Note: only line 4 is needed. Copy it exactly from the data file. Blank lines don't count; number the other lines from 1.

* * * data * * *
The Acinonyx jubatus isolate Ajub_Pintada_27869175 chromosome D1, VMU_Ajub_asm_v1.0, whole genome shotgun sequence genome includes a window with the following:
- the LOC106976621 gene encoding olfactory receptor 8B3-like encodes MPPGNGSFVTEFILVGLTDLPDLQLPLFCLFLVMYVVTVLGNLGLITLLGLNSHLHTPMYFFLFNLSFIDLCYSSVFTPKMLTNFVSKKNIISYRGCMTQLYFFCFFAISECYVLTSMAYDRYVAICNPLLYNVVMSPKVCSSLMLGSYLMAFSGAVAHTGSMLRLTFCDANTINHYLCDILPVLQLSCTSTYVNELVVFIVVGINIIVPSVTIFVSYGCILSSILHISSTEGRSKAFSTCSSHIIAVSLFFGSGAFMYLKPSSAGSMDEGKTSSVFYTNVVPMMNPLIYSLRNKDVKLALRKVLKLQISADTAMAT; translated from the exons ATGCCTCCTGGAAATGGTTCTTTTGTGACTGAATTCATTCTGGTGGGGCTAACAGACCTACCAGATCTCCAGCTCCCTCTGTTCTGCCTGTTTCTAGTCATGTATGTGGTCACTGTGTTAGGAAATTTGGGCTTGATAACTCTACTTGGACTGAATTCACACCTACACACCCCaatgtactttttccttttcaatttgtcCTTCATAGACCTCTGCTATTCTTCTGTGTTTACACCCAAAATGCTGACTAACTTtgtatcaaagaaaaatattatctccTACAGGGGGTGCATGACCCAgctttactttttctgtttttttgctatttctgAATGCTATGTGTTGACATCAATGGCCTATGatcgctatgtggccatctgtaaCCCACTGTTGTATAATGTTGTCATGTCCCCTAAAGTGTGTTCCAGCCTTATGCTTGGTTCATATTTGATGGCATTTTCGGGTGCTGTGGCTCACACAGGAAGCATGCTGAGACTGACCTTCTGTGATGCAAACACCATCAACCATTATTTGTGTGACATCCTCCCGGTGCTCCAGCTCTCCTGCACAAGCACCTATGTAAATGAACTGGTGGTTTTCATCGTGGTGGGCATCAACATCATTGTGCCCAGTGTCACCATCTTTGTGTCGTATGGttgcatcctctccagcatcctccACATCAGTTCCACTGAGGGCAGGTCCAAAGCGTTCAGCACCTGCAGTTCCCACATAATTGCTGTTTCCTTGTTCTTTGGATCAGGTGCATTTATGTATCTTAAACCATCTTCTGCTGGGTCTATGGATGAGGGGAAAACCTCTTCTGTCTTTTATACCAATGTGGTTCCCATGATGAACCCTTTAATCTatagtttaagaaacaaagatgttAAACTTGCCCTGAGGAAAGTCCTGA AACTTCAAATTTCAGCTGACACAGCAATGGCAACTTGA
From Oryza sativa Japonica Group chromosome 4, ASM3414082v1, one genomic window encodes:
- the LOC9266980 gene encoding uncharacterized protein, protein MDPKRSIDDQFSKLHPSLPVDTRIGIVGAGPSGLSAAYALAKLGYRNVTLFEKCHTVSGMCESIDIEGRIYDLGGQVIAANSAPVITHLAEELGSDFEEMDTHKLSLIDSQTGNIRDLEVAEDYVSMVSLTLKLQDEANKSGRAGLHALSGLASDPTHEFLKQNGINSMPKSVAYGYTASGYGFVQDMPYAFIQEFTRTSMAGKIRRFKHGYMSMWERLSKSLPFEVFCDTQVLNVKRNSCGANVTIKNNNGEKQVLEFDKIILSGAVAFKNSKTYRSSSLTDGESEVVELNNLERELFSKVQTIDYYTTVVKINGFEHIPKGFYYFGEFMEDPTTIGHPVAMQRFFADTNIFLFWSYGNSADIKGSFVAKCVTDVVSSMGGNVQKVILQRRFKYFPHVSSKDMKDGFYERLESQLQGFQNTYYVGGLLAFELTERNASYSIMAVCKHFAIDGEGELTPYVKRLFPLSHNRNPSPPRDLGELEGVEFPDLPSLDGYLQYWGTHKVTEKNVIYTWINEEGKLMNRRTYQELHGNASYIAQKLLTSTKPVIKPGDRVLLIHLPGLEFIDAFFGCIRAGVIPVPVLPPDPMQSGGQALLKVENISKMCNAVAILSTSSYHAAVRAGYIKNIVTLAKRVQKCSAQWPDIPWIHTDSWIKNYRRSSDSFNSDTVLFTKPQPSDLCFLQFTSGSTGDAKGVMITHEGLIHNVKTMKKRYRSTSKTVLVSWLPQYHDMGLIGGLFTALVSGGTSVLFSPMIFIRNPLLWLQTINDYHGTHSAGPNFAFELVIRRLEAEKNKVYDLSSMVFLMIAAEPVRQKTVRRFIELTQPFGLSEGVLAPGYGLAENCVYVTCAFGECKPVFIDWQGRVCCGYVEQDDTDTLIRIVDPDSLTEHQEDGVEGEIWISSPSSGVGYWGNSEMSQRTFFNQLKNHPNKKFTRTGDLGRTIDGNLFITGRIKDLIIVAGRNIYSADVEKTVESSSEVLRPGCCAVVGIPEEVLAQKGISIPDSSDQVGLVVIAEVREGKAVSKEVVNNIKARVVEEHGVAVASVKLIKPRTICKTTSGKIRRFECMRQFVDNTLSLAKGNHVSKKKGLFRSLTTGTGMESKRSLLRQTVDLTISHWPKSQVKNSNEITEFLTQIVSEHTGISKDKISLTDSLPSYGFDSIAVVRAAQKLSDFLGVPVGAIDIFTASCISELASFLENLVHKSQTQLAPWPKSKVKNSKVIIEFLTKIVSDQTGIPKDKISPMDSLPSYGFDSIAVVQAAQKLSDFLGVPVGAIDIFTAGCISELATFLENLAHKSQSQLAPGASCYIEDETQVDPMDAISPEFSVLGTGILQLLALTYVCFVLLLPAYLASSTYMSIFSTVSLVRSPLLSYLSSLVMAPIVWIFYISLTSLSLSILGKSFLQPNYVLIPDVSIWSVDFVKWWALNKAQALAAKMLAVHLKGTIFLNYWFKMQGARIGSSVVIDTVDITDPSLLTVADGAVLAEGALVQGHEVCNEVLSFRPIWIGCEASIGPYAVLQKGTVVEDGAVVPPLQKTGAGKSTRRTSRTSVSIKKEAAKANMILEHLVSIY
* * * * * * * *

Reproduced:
- the LOC9266980 gene encoding uncharacterized protein, protein MDPKRSIDDQFSKLHPSLPVDTRIGIVGAGPSGLSAAYALAKLGYRNVTLFEKCHTVSGMCESIDIEGRIYDLGGQVIAANSAPVITHLAEELGSDFEEMDTHKLSLIDSQTGNIRDLEVAEDYVSMVSLTLKLQDEANKSGRAGLHALSGLASDPTHEFLKQNGINSMPKSVAYGYTASGYGFVQDMPYAFIQEFTRTSMAGKIRRFKHGYMSMWERLSKSLPFEVFCDTQVLNVKRNSCGANVTIKNNNGEKQVLEFDKIILSGAVAFKNSKTYRSSSLTDGESEVVELNNLERELFSKVQTIDYYTTVVKINGFEHIPKGFYYFGEFMEDPTTIGHPVAMQRFFADTNIFLFWSYGNSADIKGSFVAKCVTDVVSSMGGNVQKVILQRRFKYFPHVSSKDMKDGFYERLESQLQGFQNTYYVGGLLAFELTERNASYSIMAVCKHFAIDGEGELTPYVKRLFPLSHNRNPSPPRDLGELEGVEFPDLPSLDGYLQYWGTHKVTEKNVIYTWINEEGKLMNRRTYQELHGNASYIAQKLLTSTKPVIKPGDRVLLIHLPGLEFIDAFFGCIRAGVIPVPVLPPDPMQSGGQALLKVENISKMCNAVAILSTSSYHAAVRAGYIKNIVTLAKRVQKCSAQWPDIPWIHTDSWIKNYRRSSDSFNSDTVLFTKPQPSDLCFLQFTSGSTGDAKGVMITHEGLIHNVKTMKKRYRSTSKTVLVSWLPQYHDMGLIGGLFTALVSGGTSVLFSPMIFIRNPLLWLQTINDYHGTHSAGPNFAFELVIRRLEAEKNKVYDLSSMVFLMIAAEPVRQKTVRRFIELTQPFGLSEGVLAPGYGLAENCVYVTCAFGECKPVFIDWQGRVCCGYVEQDDTDTLIRIVDPDSLTEHQEDGVEGEIWISSPSSGVGYWGNSEMSQRTFFNQLKNHPNKKFTRTGDLGRTIDGNLFITGRIKDLIIVAGRNIYSADVEKTVESSSEVLRPGCCAVVGIPEEVLAQKGISIPDSSDQVGLVVIAEVREGKAVSKEVVNNIKARVVEEHGVAVASVKLIKPRTICKTTSGKIRRFECMRQFVDNTLSLAKGNHVSKKKGLFRSLTTGTGMESKRSLLRQTVDLTISHWPKSQVKNSNEITEFLTQIVSEHTGISKDKISLTDSLPSYGFDSIAVVRAAQKLSDFLGVPVGAIDIFTASCISELASFLENLVHKSQTQLAPWPKSKVKNSKVIIEFLTKIVSDQTGIPKDKISPMDSLPSYGFDSIAVVQAAQKLSDFLGVPVGAIDIFTAGCISELATFLENLAHKSQSQLAPGASCYIEDETQVDPMDAISPEFSVLGTGILQLLALTYVCFVLLLPAYLASSTYMSIFSTVSLVRSPLLSYLSSLVMAPIVWIFYISLTSLSLSILGKSFLQPNYVLIPDVSIWSVDFVKWWALNKAQALAAKMLAVHLKGTIFLNYWFKMQGARIGSSVVIDTVDITDPSLLTVADGAVLAEGALVQGHEVCNEVLSFRPIWIGCEASIGPYAVLQKGTVVEDGAVVPPLQKTGAGKSTRRTSRTSVSIKKEAAKANMILEHLVSIY